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  • Writer's pictureTracy

Design Thinking Process

“....throwing out what you think you know and starting from scratch opens up all kinds of possibilities.”

-MIT Sloan Business School

Where do good ideas originate? As a designer or creative, you may have noticed that not a whole lot is not new. Most ideas take influence from past forms, and as a result, we end up recycling ideas and solutions that are bits and pieces of our experience, ideas, and more.

When it comes to the process of design, there is a step-by-step process that assists in finding creative solutions. Enter design thinking.

Design thinking is a non-linear, iterative process that teams use to understand users, challenge assumptions, redefine problems and create innovative solutions to prototype and test. Design thinking has been found to be somewhat of a buzzword in the world of UX as well as in the world of, well, design.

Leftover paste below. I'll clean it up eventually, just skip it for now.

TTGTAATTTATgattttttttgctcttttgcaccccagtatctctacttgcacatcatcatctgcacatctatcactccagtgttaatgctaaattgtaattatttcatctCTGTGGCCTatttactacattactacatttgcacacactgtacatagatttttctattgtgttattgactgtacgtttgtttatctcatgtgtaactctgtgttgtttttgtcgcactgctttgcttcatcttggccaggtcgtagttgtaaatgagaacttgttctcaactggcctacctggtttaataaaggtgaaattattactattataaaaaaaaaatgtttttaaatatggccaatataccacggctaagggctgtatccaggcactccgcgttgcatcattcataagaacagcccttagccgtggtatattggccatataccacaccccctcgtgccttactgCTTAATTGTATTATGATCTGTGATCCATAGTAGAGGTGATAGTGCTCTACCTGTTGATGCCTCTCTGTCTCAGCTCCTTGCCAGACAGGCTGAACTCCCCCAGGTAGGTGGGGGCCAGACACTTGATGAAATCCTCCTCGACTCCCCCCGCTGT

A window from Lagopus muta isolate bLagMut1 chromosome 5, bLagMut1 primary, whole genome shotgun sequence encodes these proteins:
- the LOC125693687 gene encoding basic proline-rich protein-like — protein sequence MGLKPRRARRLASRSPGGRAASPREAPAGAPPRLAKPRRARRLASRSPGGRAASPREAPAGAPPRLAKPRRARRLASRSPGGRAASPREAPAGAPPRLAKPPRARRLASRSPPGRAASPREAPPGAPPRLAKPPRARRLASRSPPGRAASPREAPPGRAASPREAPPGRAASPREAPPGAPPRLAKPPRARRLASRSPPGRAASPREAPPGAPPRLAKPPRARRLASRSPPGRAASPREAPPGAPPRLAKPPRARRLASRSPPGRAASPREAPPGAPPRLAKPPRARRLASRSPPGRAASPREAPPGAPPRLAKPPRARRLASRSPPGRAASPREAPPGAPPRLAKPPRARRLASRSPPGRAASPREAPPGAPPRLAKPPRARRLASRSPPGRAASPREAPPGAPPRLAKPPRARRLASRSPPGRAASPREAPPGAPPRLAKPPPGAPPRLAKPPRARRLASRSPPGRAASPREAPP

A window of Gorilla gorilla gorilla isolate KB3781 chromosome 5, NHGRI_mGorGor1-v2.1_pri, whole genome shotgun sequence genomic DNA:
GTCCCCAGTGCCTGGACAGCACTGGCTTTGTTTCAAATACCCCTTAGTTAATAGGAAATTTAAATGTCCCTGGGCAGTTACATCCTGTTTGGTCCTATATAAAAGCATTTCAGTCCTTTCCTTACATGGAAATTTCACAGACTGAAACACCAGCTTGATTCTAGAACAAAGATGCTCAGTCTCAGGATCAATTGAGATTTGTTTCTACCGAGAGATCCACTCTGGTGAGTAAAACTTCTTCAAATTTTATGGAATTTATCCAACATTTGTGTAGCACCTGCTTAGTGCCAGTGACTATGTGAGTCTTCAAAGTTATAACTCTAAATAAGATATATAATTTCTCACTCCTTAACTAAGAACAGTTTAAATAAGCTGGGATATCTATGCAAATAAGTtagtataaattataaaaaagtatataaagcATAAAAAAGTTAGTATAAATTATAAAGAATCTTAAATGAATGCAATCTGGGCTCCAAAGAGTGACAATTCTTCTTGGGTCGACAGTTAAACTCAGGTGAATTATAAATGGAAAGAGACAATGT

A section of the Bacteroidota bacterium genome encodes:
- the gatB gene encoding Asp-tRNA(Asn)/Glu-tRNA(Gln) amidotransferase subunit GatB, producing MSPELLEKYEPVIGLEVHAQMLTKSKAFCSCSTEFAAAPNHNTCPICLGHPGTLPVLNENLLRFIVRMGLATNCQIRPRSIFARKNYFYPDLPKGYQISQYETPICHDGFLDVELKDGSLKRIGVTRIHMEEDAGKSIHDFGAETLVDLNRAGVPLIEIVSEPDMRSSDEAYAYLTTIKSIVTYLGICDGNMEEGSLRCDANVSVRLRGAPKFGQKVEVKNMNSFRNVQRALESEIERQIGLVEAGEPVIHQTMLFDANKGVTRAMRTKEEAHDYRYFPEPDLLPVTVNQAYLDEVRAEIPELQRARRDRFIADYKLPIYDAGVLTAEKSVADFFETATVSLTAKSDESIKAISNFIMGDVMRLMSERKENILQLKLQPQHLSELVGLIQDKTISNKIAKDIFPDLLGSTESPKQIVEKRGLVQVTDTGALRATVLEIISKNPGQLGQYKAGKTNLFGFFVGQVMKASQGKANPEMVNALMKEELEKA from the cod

But the process is golden and helps to solidify the Client-Designer relationship and address the issues of the client via the end resulting design.

Utilizing the overabundance of information in this process, we assimilated this information into an infographic:

The steps and results of the process vary, but the parts of the process and the result are similar. The process is also not linear, but more cyclical and fluctuates as a designer needs time to flesh out the ideas. As prototypes, or wireframes, are constructed, it may be helpful to go back to the drawing board prior to any presentation with the client.

Involving five phases—Empathize, Define, Ideate, Prototype, and Test—it is most useful to tackle problems that are ill-defined or unknown, or have many layers, making it complicated.

Do you or your team use this process when working? We do at the VWC. This keeps us focused on where our projects are in the process as well as focused on where we are heading - while always keeping the client forward-facing.

We would love to hear from you about this process or another you utilize in your workflow.

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